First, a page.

Luxury hotels and apartments love to brag about having an Olympic size swimming pool installed, but very few of these pools actually meet the “Olympic size” standard.

Standards for Olympic swimming pools are set by FINA, the international body governing aquatic sports at the Olympics and other competitions around the world.

There is a fixed size for Olympic swimming pools: the length must be 50 meters. To be precise, the pool must be 50,000 meters long when all timing equipment is installed (rule FR 2.1.1). It’s about 164 feet long.

While FINA rules allow different widths for sanctioned competitions, a pool for swimming at the Olympic Games to have to be 25.00 meters wide, i.e. a pool of 10 lanes, each 2.5 meters wide.

While only 8 swimmers compete in each event at the Olympics, every Olympics since the Barcelona Games in 1992 has used a 10-lane pool. The outer lanes are left empty to try to neutralize any inconvenience of waves bouncing off the side walls. The Jasmil Indoor Pool at the 1988 Seoul Olympics was the last Olympic pool to be only 8 lanes wide.

Olympic swimming rules allow for some flexibility in depth. There is a minimum depth of 2 meters (6.56 ft), but recommends 3 meters (9.84 ft) deep to allow the pools to be used for other disciplines, such as synchronized swimming.

Olympic swimming pools, and therefore the definition of an “Olympic-sized swimming pool”, have changed throughout history. Besides the change from an 8 lane pool to a 10 lane pool in the 1990s, the most important dimension, the length of 50 meters, has also changed.

The 1924 Olympics in Paris featured swimming at the Piscine des Tourelles, which was the first Olympic swimming pool to adhere to the modern length of 50 meters.

In the 1908, 1912 and 1920 Olympics, specially designed swimming pools 100 meters long were used. The pools were “open”, meaning there were no lane markers to divide the pool by competitor. At the 1908 Olympics in London, the Olympics used the first swimming pool, which was a 100 meter course built inside the main athletics venue.

Prior to 1908, swimming competitions were all held in open water. In the 1904 Olympics in St. Louis, swimming was held at Forest Park and races were measured in meters. It was the only Olympics that measured swim strokes in yards. In 1900, the swimming places took place in the Seine. At the 1896 Athens Olympics, the first modern Olympics, swimming was held in Zea Bay. There were 13 participants from 4 countries (Hungary, Greece, Australia and USA, which did not win any medals).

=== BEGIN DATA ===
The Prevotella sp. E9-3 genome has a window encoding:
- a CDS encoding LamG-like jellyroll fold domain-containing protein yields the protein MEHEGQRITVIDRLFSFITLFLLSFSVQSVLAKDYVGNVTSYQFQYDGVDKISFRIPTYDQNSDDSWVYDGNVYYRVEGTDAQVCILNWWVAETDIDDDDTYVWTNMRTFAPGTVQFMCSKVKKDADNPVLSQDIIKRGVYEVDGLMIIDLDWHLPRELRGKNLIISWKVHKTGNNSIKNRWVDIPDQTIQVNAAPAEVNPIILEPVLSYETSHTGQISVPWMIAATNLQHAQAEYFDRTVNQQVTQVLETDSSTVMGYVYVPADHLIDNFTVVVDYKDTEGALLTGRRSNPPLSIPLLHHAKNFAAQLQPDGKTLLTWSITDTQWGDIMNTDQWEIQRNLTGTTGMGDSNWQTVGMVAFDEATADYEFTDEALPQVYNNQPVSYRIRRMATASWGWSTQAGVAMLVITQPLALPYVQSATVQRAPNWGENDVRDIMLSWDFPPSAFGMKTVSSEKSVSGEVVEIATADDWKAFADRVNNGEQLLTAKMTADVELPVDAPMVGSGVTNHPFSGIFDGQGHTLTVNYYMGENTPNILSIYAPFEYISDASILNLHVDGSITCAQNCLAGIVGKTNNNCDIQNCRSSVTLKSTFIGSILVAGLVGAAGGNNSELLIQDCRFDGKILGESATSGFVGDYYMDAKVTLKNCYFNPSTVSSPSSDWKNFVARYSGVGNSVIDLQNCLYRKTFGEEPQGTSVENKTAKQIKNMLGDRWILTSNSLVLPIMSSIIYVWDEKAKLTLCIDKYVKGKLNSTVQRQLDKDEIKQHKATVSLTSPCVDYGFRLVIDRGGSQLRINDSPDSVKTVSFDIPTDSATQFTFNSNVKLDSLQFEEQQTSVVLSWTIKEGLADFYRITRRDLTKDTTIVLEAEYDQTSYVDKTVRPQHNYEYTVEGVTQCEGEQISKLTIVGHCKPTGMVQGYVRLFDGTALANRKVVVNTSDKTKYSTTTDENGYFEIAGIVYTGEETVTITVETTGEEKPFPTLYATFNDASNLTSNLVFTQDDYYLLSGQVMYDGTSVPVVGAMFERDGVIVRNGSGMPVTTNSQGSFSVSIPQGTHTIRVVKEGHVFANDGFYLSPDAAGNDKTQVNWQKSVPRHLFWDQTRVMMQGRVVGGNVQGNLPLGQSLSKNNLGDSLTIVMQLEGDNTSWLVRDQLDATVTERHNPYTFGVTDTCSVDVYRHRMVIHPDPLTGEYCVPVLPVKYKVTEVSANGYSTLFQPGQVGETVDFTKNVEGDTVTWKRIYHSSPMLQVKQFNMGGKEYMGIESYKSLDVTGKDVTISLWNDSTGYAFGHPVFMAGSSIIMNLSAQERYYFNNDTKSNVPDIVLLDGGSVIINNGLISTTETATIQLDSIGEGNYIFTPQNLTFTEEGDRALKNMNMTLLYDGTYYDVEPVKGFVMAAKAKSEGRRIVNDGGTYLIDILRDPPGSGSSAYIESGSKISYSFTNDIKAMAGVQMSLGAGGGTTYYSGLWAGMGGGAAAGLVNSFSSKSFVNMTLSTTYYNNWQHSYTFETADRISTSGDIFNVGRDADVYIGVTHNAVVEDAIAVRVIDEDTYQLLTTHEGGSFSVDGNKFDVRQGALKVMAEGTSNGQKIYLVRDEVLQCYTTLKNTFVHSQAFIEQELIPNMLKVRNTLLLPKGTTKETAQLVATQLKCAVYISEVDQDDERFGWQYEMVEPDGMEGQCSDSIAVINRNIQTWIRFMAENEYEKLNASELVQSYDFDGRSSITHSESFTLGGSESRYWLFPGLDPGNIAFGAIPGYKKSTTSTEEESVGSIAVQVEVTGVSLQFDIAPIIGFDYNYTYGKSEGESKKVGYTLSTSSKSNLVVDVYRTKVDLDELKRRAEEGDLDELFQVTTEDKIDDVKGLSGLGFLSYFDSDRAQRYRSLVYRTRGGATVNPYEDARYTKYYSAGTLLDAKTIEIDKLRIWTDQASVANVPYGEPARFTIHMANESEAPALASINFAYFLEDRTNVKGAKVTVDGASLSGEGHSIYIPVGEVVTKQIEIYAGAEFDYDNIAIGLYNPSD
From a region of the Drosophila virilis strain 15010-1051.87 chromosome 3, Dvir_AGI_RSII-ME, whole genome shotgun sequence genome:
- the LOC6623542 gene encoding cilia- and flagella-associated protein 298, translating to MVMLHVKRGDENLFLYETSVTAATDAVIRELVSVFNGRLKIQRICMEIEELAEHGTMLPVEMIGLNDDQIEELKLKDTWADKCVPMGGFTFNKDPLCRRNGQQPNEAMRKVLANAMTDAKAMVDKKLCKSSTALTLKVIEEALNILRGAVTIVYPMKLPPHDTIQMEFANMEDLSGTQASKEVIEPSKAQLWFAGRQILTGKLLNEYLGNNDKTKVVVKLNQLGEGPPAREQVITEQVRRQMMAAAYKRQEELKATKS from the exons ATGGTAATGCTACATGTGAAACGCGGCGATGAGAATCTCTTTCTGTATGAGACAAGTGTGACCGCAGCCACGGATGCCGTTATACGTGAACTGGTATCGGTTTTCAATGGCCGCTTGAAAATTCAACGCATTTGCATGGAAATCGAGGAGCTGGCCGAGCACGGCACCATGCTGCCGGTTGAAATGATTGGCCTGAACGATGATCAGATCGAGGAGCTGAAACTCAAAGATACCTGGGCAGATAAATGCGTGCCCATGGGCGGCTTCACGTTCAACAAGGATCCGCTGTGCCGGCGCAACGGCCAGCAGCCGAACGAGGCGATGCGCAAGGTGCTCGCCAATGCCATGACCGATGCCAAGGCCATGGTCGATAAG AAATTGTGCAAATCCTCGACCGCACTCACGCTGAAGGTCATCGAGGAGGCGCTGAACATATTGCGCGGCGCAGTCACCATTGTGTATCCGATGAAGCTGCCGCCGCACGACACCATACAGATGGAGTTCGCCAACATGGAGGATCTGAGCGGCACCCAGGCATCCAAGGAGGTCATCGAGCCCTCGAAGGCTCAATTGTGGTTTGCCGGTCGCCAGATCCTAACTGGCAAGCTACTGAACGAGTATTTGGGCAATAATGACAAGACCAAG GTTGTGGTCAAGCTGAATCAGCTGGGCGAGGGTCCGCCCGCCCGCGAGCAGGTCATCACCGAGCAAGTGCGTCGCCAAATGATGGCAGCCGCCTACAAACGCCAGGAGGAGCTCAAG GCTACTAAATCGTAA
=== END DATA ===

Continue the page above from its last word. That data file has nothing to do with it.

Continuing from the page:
Modern swimming is usually contested in pools of three lengths: 50 meters, 25 meters and 25 meters. The records are separated by pool length, as times are generally faster in shorter pools (even when the total race distance is the same). This is because the swimmers get a boost when they push off the wall. Thus, swimming 200 meters in a 25-meter pool will be faster than swimming 200 meters in a 50-meter pool.

Many international competitions, including the International Swimming League and the World Short Course Championships, are held in 25-meter-long pools. In the United States, most school and neighborhood swim leagues swim in 25-meter-long pools. Most high school state championship competitions and nearly all NCAA championship competitions (apart from 2000 and 2004) have been held in 25-yard-long pools. Many competition pools can be divided into 50 meter, 25 meter or 25 yard lengths using moveable partitions.

Throughout history, a number of different pool lengths have been used in competition. Some are 33 1/3 meters or yards long, with three lengths totaling the traditional 100 yards or 100 yards.

At times in history, swimming pools have been built 50 meters or 55 meters long to accommodate races of 100 meters or 110/220/440 meters. There are also 20-meter or 20-yard running pools. Although these off-length pools are rarely used in competition, many still exist, often as part of private fitness clubs where the exact length of the pool is not as important.

Sometimes things were tricky – races actually ended in the middle of the pool, rather than against a wall, in order to swim, say, a 100m race in a 55m pool.

Backyard pools don’t just exist in the United States either. Remember that much of the world measured in yards, so there are still yard pools in countries like the UK and Australia.

Other water sports, such as diving, water polo and synchronized swimming, have different size criteria.

Maybe! Ask the management if the pool is 50 meters long. In terms of measurements, it is the more important to determine if your pool is Olympic size. 50 meters is about half the length of a standard sized football pitch. An Olympic size pool should be about 70 steps long.

Even if it is 50 meters long, a swimming pool in a hotel, general fitness club, apartment building or neighborhood is unlikely to meet the full definition of “size Olympic”. There are very few swimming pools in the world that meet this definition, and most of them are attached to major universities or specialized sports centers. Nowadays, many pools for major international competitions are temporary, built inside large arenas.

Due to the cost of building a pool of this size, especially in regards to the depth of the pool, it is not worth the cost for most non-competitive swimming companies to build a pool of this length.

Most trained swimmers prefer a minimum length of 25 meters in their pools. But it’s not the size of your pool that matters, it’s how you use it! Pools of all shapes and sizes can be used for fun and fitness.